How the LTTE was destroyed and power grab for the international network
by Shanaka Jayasekara
Consider for a moment if it was possible to defeat the Hezbollah or Hamas. The achievements of the Sri Lankan security forces are of a comparable scale. There were no coalition troops or hi-tech geospatial imagery or other hi-tech equipment, it was the strength and courage of the indigenously trained Sri Lankan security forces that accomplished a feat considered by many as impossible. The Sri Lankan forces militarily decimated the Liberation Tigers of Tamil Eelam (LTTE) regarded as one of the most dangerous and deadliest terrorist groups in the world.
The LTTE was considered a trail blazer in terms of terrorist technology and innovation. The hallmark of the LTTE, the suicide body suite was perfected by the LTTE and proliferated globally as the most lethal terror device used by terrorist groups today. The LTTE over a period of three decades progressively strengthened from a guerilla outfit, to having a conventional capability that controlled territory. At the time of the ceasefire agreement in February 2002, the LTTE had military dominance over most parts of the Northern and Eastern Provinces.
The group was founded on an autocratic dictatorship that lasted from its origins to the very end. In a way having a single leader for thirty years retarded its decision making capacity and that of the Tamil community. The group was centered around the cult of Velupillai Prabakaran and his intransigent worldview. His zero sum mindset which considered no alternative but a separate state was unattainable and unrealistic when over 40% of the Tamil population lived in the south of the island. However, for Prabakaran it was military gains that brought him closer to achieving a separate state. He mirrored the LTTE on the structures of a standing army. It had several combat formations (Charles Anthony Brigade, Imran Pandiya Brigade, Jejantha Brigade, Leopard Commando Unit), Women’s units (Malathi Brigade, Sothiya Brigade) artillery and mortar units (Kutti Shirri Mortar regiment, Victor anti armor unit), intelligence (TOSIS), suicide unit (Black Tigers), maritime (Sea Tigers), Telecom/radar unit, Shipping/logistic support (Sea Pigeons) and air wing (Sky Tigers). The support units consisted of the recruitment wing, weapons procurement (KP Department), finance (Thamilenthi group), mobile health (Theleepan Health Units), Overseas diaspora (Castro division), propaganda/publicity, satellite television (NTTE Nitharshanam), political affairs, social services (TRO), IT support (Vanni Tech), war veteran welfare (Mahaveer), internal security (TE Police) and tribunals (TE Courts)..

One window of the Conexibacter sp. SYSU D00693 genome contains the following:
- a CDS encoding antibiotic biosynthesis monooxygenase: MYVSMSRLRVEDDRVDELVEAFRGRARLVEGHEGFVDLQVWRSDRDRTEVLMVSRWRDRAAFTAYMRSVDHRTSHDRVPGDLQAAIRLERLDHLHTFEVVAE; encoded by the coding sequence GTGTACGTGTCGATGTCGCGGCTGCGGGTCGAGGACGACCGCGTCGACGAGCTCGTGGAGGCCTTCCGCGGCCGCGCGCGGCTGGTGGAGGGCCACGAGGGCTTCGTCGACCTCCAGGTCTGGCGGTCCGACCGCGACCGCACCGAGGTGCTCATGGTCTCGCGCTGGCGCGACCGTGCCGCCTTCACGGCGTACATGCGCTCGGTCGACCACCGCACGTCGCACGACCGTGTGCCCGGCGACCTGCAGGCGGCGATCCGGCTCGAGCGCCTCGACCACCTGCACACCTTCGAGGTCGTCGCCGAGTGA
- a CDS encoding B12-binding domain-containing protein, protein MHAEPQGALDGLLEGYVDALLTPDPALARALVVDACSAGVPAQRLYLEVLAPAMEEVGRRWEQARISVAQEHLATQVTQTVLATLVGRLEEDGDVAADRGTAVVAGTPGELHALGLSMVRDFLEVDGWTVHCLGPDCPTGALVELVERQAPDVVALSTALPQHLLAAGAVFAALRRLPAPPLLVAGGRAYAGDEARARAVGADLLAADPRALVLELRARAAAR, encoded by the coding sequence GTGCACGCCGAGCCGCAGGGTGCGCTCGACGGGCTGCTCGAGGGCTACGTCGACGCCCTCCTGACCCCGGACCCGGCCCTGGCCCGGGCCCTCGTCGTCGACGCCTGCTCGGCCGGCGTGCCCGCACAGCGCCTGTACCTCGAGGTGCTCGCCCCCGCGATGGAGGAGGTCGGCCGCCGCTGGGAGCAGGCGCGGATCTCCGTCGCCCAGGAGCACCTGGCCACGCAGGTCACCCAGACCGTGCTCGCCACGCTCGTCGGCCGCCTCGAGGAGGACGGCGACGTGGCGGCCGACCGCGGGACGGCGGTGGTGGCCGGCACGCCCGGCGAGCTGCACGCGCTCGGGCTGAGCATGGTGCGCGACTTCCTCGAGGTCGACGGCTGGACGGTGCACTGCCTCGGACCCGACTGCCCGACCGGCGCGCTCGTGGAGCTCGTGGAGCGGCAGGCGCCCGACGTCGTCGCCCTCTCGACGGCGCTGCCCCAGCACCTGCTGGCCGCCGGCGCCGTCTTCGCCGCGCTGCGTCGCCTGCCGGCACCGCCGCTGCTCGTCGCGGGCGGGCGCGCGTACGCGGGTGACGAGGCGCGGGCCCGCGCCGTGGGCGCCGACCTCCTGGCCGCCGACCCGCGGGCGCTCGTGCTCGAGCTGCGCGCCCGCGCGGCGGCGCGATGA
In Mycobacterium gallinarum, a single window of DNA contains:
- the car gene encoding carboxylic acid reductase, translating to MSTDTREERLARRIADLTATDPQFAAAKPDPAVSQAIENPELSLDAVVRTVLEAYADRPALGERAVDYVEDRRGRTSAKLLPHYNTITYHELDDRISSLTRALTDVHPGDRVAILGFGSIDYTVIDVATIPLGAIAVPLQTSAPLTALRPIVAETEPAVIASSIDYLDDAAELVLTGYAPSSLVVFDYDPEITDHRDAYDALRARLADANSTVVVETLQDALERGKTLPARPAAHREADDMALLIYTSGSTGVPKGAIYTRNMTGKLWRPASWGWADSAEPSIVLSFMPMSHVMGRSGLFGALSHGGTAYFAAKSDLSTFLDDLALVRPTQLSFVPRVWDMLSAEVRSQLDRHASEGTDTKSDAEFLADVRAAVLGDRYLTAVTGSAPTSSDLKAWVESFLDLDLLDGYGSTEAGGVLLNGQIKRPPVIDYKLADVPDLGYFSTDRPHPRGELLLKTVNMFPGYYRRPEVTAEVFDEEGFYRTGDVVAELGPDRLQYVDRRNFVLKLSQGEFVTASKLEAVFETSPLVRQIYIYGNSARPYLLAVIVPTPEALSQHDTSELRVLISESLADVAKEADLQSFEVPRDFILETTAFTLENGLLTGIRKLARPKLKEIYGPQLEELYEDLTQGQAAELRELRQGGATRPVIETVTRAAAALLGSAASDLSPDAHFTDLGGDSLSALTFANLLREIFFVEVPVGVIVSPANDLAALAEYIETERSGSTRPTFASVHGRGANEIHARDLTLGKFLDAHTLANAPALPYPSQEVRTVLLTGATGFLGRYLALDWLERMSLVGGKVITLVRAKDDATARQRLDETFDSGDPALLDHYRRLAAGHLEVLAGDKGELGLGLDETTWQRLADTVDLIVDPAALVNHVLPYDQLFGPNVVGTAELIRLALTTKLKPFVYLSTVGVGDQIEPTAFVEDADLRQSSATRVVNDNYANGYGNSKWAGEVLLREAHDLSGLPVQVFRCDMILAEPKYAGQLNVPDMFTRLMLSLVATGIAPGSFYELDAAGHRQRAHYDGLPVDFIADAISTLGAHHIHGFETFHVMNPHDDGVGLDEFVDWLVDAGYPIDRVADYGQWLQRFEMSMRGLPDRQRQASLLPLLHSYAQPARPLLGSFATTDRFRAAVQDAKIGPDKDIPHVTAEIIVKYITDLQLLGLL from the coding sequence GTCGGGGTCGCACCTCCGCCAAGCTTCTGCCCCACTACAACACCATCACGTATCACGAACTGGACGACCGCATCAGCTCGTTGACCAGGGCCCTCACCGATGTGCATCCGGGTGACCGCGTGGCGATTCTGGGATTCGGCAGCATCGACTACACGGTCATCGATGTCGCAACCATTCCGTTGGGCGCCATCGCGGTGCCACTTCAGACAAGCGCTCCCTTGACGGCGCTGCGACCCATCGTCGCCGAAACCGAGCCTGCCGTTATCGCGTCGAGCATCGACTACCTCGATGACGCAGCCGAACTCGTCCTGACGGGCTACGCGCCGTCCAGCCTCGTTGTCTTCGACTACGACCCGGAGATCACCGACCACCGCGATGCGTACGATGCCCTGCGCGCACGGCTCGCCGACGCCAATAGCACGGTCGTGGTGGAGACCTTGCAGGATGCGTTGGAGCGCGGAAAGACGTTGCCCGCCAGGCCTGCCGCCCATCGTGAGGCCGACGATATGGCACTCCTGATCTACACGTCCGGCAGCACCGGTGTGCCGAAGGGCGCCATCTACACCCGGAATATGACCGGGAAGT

The military capability of the LTTE provided the space to develop the trapping of a de-facto administration in areas controlled by the group. The international network and logistics facilities provided resources and weapons for Prabakaran’s army.
The decline of the Tamil Eelam project came following the assassination of Indian Prime Minister Rajiv Gandhi. The LTTE which was armed and trained by the Indian intelligence RAW, had lost its most important support base politically and militarily which they could never regain. The LTTE in the 1990s grew in strength due to political incompetence and rampant corruption in military procurement in the Sri Lankan government. The reversals faced by the Sri Lankan forces in Operation Jaya Sikuru and Agni Kheela, as well as LTTE operation Unceasing Waves III which captured Elephant Pass redefined the LTTE’s as a formidable military power.